2.4. The Impact of Kidney Function on Post-Transplantation Mortality

Most studies report a strong relationship between kidney failure and patient survival [93][112]. In fact, as is the case in pre-transplantation, post-transplant renal dysfunction is an independent predictor of immediate and long-term mortality in liver transplant patients [44][47][94][113]. Mainly in AKI that occurs immediately after transplantation, the need for post-operative dialysis is associated with a higher risk of mortality [18][55]. Similarly, persistent CKD after liver-transplantation increases the short-term risk of mortality (≤1 year) by a factor of three (2.55 to 3.20 depending on the study) [36][114], as well as the long-term risk of mortality, as highlighted by a meta-analysis by Fabrizi et al., who showed an increased mortality by a factor of four [106]. This increases with the severity of renal dysfunction, if the onset is late (>1 year after transplantation) or if the patient requires dialysis [113].
Recently, Allen et al. established a mortality risk assessment model based on measured or estimated GFR and creatinine values in a cohort of 1211 liver transplant recipients monitored for 25 years [72]. When GFR decreases below 60 mL/min/1.73 m2, mortality increases exponentially (the relative risk of death increases by up to 5.5 times). Using serum creatinine, they found a U-shaped curve with an excess risk of mortality for extreme values (<0.75 and >2 mg/dL).

3. Factors Associated with the Risk of Post-Transplantation Renal Dysfunction

The cause of renal dysfunction after liver transplantation is multifactorial. There are many risk factors involved in AKI and CKD [66][78][111]. However, they can be classified into three categories: pre-transplantation, perioperative and post-operative. We identified these predictive factors by uni- or multivariate analysis from 101 observational studies published between 1996 and 2019 [9][8][14][15][16][17][18][19][20][21][22][23][24][25][26][27][28][29][30][31][32][33][34][36][37][38][40][41][42][43][44][45][46][48][53][56][60][61][62][63][64][70][71][73][76][77][78][79][80][81][82][83][84][85][86][87][89][90][91][92][93][94][95][96][97][104][106][107][108][111][112][113][115][116][117][118][119][120][121][122][123][124][125][126][127][128][129][130][131][132][133][134][135][136] (Figure 1).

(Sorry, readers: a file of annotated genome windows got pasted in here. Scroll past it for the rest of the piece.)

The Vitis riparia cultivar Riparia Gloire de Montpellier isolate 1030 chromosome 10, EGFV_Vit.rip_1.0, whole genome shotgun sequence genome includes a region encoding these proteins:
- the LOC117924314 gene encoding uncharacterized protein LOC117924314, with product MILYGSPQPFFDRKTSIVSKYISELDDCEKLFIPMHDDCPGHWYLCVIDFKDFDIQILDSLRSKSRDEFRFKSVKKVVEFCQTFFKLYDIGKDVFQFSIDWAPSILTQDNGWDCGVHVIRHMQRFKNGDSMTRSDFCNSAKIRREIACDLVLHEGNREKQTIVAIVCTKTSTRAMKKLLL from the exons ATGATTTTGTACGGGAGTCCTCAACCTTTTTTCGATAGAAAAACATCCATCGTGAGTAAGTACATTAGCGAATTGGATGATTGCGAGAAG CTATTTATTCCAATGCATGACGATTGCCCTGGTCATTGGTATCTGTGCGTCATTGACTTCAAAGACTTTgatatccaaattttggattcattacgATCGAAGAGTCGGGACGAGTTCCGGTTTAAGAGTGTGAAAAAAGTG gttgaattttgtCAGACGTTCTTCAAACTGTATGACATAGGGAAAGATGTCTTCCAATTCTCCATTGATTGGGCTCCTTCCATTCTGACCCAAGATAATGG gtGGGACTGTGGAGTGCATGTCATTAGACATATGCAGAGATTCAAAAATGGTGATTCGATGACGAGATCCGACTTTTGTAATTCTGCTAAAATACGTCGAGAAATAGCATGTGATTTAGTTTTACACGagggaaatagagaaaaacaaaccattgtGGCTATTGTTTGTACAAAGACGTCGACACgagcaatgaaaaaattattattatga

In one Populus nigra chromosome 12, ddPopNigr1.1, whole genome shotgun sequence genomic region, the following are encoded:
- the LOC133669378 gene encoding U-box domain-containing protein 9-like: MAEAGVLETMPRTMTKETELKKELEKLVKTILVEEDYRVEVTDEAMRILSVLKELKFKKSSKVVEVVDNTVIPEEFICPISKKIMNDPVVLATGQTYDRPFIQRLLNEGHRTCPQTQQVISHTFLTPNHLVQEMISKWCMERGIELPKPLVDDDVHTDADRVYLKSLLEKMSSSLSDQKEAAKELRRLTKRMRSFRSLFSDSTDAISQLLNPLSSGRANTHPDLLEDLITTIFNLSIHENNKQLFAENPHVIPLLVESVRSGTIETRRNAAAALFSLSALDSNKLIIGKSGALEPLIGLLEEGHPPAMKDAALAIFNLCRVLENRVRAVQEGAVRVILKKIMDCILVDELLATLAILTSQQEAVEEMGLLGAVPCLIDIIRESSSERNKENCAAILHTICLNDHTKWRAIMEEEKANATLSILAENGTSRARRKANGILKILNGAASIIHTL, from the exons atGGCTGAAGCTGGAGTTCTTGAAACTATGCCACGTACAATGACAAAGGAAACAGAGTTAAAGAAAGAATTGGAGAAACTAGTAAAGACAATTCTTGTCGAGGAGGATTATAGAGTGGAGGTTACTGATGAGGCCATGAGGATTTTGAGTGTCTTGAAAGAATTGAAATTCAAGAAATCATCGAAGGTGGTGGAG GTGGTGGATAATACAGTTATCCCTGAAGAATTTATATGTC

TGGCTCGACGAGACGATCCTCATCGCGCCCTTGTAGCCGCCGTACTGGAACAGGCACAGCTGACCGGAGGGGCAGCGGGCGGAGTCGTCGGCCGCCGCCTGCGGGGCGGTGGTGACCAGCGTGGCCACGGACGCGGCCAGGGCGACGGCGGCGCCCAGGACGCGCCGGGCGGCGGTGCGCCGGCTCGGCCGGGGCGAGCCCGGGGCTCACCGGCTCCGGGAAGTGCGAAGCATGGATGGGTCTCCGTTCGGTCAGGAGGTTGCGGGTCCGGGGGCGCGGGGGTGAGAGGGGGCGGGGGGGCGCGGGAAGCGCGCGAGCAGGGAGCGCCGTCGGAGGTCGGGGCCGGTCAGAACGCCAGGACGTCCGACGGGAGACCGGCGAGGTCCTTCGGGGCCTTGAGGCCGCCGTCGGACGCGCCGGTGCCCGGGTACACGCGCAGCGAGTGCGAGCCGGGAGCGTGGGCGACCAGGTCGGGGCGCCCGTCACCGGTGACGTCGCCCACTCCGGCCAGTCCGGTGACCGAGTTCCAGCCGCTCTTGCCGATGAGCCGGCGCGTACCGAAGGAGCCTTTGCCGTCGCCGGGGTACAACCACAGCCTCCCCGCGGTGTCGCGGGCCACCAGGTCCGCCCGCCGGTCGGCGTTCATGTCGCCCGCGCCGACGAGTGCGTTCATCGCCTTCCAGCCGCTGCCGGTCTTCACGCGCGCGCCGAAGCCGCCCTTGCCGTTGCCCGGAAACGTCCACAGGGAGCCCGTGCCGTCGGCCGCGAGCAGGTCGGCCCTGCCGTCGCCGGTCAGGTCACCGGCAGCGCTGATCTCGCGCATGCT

Figure 1. Inventory of the pre-transplantation, perioperative and post-operative risk factors for AKI or CKD according to the number of studies that mention them [9][8][14][15][16][17][18][19][20][21][22][23][24][25][26][27][28][29][30][31][32][33][34][36][37][38][40][41][42][43][44][45][46][48][53][56][60][61][62][63][64][70][71][73][76][77][78][79][80][81][82][83][84][85][86][87][89][90][91][92][93][94][95][96][97][104][106][107][108][111][112][113][115][116][117][118][119][120][121][122][123][124][125][126][127][128][129][130][131][132][133][134][135][136]. AKI: acute kidney injury; CKD: chronic kidney disease.

4. Markers and Predictive Models of Post-Transplantation Renal Dysfunction

Therefore, there are many risk factors that expose patients to post-transplantation CKD. Some factors are non-modifiable (age, hepatopathy or cardiovascular comorbidity), and it is, therefore, crucial to determine modifiable and preventable risk factors. Consequently, over the past 10 years, new concepts have focused on the detection of non-invasive markers of nephrotoxicity and the establishment of predictive models of post-transplantation CKD. This enables the pre-transplantation or early post-transplantation identification of patients at high risk for renal dysfunction in order to prevent kidney failure as much as possible [137].

4.1. Markers of Post-Transplantation Renal Dysfunction

Early post-transplantation serum creatinine (D5) is associated with an excess risk of CKD [66]. The use of biomarkers (blood or urine) is an interesting innovative approach for early diagnosis, characterization of renal impairment (pre or intrarenal) and quantification of irreversible renal lesions [138]. Among the most promising are interleukin 18 (IL-18), kidney injury molecule 1 (KIM-1), liver-type fatty acid binding protein (L-FABP), osteopontin, TIMP-2 and neutrophil gelatinase-associated lipocalin (NGAL). In patients with cirrhosis, an elevation in these biomarkers seems to be more closely associated with structural kidney lesions than with functional impairment [139]. In certain studies, they are even considered as predictive factors of AKI after liver transplantation, but the results remain inconsistent. However, some plasma biomarkers, such as NGAL, are associated with a risk of early post-transplantation CKD [117]. Similarly, Levitsky et al. showed an association between a specific plasma proteome profile and the development of chronic kidney disease after transplantation [126]. However, these promising tools are not yet validated and at present remain in the realm of research [140].